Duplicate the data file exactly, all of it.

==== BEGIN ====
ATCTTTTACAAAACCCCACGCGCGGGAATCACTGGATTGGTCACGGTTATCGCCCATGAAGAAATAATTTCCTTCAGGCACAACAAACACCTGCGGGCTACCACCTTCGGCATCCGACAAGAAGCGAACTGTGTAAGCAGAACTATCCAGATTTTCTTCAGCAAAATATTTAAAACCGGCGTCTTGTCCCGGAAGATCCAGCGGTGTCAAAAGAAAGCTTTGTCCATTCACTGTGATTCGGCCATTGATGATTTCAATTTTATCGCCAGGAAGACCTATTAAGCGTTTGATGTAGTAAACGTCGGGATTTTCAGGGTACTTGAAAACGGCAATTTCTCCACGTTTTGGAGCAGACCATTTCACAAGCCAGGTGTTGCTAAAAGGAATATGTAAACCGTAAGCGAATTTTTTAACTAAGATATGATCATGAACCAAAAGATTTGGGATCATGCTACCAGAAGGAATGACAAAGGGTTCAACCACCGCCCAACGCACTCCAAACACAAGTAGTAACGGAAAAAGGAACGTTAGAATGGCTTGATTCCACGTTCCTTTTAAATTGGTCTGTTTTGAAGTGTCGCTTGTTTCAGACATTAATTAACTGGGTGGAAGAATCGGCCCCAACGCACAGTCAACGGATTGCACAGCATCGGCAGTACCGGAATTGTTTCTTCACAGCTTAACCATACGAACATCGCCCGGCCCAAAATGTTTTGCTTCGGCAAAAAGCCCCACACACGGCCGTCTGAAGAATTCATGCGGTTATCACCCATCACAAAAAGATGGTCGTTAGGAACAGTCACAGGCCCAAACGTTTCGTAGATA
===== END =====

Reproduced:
ATCTTTTACAAAACCCCACGCGCGGGAATCACTGGATTGGTCACGGTTATCGCCCATGAAGAAATAATTTCCTTCAGGCACAACAAACACCTGCGGGCTACCACCTTCGGCATCCGACAAGAAGCGAACTGTGTAAGCAGAACTATCCAGATTTTCTTCAGCAAAATATTTAAAACCGGCGTCTTGTCCCGGAAGATCCAGCGGTGTCAAAAGAAAGCTTTGTCCATTCACTGTGATTCGGCCATTGATGATTTCAATTTTATCGCCAGGAAGACCTATTAAGCGTTTGATGTAGTAAACGTCGGGATTTTCAGGGTACTTGAAAACGGCAATTTCTCCACGTTTTGGAGCAGACCATTTCACAAGCCAGGTGTTGCTAAAAGGAATATGTAAACCGTAAGCGAATTTTTTAACTAAGATATGATCATGAACCAAAAGATTTGGGATCATGCTACCAGAAGGAATGACAAAGGGTTCAACCACCGCCCAACGCACTCCAAACACAAGTAGTAACGGAAAAAGGAACGTTAGAATGGCTTGATTCCACGTTCCTTTTAAATTGGTCTGTTTTGAAGTGTCGCTTGTTTCAGACATTAATTAACTGGGTGGAAGAATCGGCCCCAACGCACAGTCAACGGATTGCACAGCATCGGCAGTACCGGAATTGTTTCTTCACAGCTTAACCATACGAACATCGCCCGGCCCAAAATGTTTTGCTTCGGCAAAAAGCCCCACACACGGCCGTCTGAAGAATTCATGCGGTTATCACCCATCACAAAAAGATGGTCGTTAGGAACAGTCACAGGCCCAAACGTTTCGTAGATA